Thursday, 16 January 2014

Sea Pig. Love Pig.

I've spent the week looking for fascinating LIVING things for the new L series of QI. And, while doing so I came across an animal for which I can find no L connection ... but it's brilliant, so I had to put it on my blog. Say hello to the sea pig.

Sea pigs Scotoplanes globosa are a kind of sea cucumber. The name Scotoplanes has been around for a long time. The genus was discovered and described by H. Theel in 1882 as part of the famous HMS Challenger expedition reports.

They are often characterised by having little legs that come off the bottom surface like you see here (above). But some species are slimmer and have longer legs, like here:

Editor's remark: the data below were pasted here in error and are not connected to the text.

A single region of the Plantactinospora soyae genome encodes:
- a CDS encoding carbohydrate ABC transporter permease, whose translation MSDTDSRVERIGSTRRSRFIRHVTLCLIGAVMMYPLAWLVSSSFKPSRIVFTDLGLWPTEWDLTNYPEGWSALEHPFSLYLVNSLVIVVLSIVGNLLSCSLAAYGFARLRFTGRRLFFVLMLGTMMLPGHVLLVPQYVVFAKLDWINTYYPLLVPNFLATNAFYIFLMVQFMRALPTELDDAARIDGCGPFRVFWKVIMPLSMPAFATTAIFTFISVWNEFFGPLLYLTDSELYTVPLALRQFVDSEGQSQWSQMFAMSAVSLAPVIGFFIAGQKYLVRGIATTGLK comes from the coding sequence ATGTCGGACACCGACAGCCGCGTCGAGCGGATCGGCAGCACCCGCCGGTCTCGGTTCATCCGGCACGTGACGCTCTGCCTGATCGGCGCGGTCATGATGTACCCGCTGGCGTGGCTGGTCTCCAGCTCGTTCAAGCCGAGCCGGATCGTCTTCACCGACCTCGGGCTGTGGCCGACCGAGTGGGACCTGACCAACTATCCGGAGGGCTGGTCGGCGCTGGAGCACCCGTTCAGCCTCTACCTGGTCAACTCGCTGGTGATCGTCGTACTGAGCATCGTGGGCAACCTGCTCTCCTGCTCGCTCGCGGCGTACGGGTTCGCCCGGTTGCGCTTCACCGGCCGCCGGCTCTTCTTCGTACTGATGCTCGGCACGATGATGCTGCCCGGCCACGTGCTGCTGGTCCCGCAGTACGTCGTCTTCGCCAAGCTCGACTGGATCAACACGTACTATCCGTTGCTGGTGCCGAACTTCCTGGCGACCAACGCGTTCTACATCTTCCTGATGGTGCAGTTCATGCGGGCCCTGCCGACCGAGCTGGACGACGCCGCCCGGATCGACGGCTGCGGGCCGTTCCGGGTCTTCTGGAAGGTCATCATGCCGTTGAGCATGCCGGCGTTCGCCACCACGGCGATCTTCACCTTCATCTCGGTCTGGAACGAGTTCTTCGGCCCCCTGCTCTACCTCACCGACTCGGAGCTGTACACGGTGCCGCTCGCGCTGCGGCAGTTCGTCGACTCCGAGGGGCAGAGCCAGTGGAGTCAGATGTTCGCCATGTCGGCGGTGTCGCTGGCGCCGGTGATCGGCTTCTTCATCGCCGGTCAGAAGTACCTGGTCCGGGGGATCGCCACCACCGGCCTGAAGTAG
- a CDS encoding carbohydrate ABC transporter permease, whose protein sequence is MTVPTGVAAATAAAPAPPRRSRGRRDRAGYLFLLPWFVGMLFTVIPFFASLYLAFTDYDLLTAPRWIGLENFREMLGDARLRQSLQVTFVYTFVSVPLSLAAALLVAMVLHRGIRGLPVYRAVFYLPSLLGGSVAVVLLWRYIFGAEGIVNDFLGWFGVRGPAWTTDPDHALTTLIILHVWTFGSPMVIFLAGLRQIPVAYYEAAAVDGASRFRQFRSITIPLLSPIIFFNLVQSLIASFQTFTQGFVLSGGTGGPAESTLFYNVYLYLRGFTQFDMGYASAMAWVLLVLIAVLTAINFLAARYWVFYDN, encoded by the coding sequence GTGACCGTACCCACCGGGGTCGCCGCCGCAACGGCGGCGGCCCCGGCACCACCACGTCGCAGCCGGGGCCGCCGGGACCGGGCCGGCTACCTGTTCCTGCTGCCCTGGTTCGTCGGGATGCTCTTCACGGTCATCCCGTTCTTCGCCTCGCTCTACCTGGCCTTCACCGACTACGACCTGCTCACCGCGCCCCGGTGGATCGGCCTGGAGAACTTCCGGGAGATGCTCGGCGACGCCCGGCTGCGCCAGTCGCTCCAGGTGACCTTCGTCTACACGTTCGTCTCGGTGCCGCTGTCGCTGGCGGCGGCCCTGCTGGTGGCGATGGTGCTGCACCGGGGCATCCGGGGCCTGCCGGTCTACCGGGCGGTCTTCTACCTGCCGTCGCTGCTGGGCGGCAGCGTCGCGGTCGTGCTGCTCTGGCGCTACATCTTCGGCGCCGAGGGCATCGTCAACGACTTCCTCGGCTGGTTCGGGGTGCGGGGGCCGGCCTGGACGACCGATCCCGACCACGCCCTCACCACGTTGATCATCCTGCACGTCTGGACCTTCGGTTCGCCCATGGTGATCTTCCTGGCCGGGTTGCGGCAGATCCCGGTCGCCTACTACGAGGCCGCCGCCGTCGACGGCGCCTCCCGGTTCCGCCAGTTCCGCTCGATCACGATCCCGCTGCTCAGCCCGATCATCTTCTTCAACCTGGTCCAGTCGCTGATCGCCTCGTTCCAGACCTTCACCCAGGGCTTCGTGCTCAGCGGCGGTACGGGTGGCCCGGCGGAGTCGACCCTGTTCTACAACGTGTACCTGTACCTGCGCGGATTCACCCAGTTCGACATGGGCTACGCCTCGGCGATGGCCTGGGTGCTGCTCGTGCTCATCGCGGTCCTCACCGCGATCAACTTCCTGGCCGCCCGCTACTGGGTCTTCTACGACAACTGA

Scotoplanes live in the abyss. That's not just a little deep .. that's the deepest part of the ocean on the flat oceanic plains. Its not unusual for sea pigs to be collected from over 6000 metres down; that's about 3.7 miles.

Scotoplanes don't just occur individually either. Collections and observations of these animals show that they often number in the hundreds. Early trawling records have recorded some 300-600 specimens per trawl.

Like a lot of other deep-sea sea cucumbers, Sea pigs are deposit or detrital feeders. That is, they feed on the fine nutritious scum and goo that falls to the bottom of the seafloor from the top of the ocean (marine snow). They feed on them with the ring of tentacles that surrounds the mouth.

Want to know more? Check out the Echinoblog website (where I stole chunks of this text from).

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